Although Fiorina said in a 2009 interview she opposed the bank bailouts,24 she defended them during the 2008 presidential campaign as a surrogate for McCain, who had voted for the bailout.25 She also reversed course during her 2010 Senate race on an unemployment benefits extension bill, first opposing it and then endorsing it.26
She also has changed position on a key element of Obamacare, the individual mandate to purchase health insurance. In 2013 she said she favored some form of mandate for limited, catastrophic coverage.27 She has since said she no longer believes a mandate of any sort is needed.28
Although relatively new to the political scene, Fiorina does appear to hold strong conservative values and principles. She has spoken persuasively and compellingly in support of social issues, national defense and free markets, and her position as chairwoman of the American Conservative Union Foundation should be enough to satisfy any who might question her conservative bona fides.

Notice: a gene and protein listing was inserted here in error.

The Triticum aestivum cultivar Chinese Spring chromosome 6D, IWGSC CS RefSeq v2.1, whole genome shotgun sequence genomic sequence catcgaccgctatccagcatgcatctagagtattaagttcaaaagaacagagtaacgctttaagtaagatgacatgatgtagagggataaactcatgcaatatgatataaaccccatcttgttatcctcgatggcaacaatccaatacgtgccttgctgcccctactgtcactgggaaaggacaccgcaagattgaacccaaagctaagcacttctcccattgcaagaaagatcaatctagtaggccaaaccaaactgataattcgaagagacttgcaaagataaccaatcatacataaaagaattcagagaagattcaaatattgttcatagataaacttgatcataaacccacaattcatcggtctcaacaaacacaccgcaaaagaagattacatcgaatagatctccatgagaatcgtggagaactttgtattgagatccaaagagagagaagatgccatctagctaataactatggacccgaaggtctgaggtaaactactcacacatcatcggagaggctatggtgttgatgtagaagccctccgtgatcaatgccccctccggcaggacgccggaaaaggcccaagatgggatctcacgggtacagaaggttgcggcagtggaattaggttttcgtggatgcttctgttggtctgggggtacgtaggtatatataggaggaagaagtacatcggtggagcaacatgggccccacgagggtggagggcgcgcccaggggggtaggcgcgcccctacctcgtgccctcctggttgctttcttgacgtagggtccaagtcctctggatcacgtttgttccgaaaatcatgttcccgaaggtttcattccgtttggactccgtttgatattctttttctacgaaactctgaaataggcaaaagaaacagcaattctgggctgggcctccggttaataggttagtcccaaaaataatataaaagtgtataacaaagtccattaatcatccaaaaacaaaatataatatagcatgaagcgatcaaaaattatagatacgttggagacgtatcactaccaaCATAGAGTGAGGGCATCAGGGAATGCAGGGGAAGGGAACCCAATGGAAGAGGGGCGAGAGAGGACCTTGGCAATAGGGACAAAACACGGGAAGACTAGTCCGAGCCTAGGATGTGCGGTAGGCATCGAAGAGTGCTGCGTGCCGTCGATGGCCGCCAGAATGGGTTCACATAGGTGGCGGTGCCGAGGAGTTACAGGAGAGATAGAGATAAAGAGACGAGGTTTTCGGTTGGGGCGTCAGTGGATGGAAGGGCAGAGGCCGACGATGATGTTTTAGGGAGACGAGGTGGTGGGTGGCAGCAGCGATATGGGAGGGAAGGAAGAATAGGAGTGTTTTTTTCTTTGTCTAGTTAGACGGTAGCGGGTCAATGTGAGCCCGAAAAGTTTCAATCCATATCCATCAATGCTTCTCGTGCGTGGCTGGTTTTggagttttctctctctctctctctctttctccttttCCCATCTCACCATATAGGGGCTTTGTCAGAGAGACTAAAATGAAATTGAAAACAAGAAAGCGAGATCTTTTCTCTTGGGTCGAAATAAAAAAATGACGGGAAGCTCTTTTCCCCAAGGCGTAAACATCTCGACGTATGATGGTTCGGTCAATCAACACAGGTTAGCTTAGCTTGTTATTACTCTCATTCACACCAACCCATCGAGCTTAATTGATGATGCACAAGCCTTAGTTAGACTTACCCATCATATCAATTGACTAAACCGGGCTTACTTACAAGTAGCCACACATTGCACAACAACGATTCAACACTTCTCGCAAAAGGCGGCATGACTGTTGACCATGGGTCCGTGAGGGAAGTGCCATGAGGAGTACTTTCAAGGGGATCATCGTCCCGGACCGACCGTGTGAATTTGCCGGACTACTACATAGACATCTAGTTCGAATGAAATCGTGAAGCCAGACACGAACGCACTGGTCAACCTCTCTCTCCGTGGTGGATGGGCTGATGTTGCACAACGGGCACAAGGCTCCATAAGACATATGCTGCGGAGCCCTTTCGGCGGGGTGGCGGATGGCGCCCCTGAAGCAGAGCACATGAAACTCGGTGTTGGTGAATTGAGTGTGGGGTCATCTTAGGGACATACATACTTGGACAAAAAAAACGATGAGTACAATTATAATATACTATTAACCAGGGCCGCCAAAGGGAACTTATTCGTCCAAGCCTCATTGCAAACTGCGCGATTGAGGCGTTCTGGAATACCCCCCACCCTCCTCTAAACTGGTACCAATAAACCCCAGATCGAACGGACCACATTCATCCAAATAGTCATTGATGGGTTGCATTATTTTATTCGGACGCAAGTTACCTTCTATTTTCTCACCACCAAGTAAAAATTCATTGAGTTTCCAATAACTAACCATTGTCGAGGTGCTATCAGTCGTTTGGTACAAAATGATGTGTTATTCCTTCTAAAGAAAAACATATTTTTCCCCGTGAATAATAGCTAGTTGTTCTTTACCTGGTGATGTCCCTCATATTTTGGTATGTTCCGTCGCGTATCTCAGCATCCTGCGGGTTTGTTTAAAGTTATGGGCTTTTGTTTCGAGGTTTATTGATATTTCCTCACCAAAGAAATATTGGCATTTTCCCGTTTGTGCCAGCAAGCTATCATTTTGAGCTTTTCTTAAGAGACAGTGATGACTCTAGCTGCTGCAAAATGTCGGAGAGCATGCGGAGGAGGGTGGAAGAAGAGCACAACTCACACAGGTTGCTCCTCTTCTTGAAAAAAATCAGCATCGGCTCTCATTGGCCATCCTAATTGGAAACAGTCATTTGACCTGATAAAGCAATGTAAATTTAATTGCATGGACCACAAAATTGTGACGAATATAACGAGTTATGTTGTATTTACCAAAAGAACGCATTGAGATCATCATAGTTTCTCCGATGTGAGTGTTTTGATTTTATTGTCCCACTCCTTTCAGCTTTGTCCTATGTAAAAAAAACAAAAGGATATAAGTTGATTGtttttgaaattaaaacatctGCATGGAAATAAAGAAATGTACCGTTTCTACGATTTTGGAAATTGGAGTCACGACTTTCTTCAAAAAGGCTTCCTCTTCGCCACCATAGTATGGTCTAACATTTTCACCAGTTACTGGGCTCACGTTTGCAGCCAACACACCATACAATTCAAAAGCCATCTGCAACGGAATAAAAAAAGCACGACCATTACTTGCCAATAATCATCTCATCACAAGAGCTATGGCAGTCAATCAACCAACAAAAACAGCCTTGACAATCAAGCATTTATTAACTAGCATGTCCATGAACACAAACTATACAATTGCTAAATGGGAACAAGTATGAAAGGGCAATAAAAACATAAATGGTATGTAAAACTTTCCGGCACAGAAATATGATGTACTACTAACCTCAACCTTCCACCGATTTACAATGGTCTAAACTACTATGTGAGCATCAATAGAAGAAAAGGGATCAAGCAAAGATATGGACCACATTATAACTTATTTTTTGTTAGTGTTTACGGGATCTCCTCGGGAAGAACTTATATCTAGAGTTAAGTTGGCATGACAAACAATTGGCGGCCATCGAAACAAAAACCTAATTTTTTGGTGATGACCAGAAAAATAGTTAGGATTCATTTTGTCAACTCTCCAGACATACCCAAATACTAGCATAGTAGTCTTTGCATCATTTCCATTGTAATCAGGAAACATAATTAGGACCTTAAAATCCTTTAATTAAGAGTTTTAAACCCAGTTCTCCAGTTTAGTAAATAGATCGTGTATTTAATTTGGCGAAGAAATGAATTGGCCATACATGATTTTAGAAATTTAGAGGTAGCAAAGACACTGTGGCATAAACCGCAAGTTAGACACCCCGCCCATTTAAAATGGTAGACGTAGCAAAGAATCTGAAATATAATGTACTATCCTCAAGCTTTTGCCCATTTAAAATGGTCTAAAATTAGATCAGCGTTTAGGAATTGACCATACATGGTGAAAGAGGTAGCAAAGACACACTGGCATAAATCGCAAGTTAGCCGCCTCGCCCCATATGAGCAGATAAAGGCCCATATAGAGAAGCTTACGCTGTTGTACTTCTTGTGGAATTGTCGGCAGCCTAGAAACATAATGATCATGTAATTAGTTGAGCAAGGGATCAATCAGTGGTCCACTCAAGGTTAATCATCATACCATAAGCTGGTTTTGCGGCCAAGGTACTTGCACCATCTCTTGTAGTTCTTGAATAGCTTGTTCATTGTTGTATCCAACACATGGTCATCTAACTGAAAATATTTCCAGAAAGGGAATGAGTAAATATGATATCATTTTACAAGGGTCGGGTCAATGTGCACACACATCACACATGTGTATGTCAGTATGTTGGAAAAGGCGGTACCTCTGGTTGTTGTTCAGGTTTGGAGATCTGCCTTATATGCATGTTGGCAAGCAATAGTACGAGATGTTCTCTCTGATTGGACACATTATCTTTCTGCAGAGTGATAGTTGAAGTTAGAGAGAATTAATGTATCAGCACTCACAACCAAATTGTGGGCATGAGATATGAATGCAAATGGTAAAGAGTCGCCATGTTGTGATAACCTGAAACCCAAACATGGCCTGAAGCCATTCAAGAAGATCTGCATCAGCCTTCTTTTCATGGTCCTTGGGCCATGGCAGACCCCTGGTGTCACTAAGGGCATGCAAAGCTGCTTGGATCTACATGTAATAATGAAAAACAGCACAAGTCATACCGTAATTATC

Fiorina has described her faith as “abstract” before her bout with breast cancer, explaining in an interview that the disease, along with the death of her stepdaughter, had made her faith more personal. It also spurred her to become active in nonprofit work.29
Fiorina is generally recognized as a strong and capable business leader, having risen from the position of secretary to CEO of a major corporation on the basis of her leadership and managerial skills. Speaking at the Conservative Political Action Conference in 2015 she made a keen distinction between management and leadership: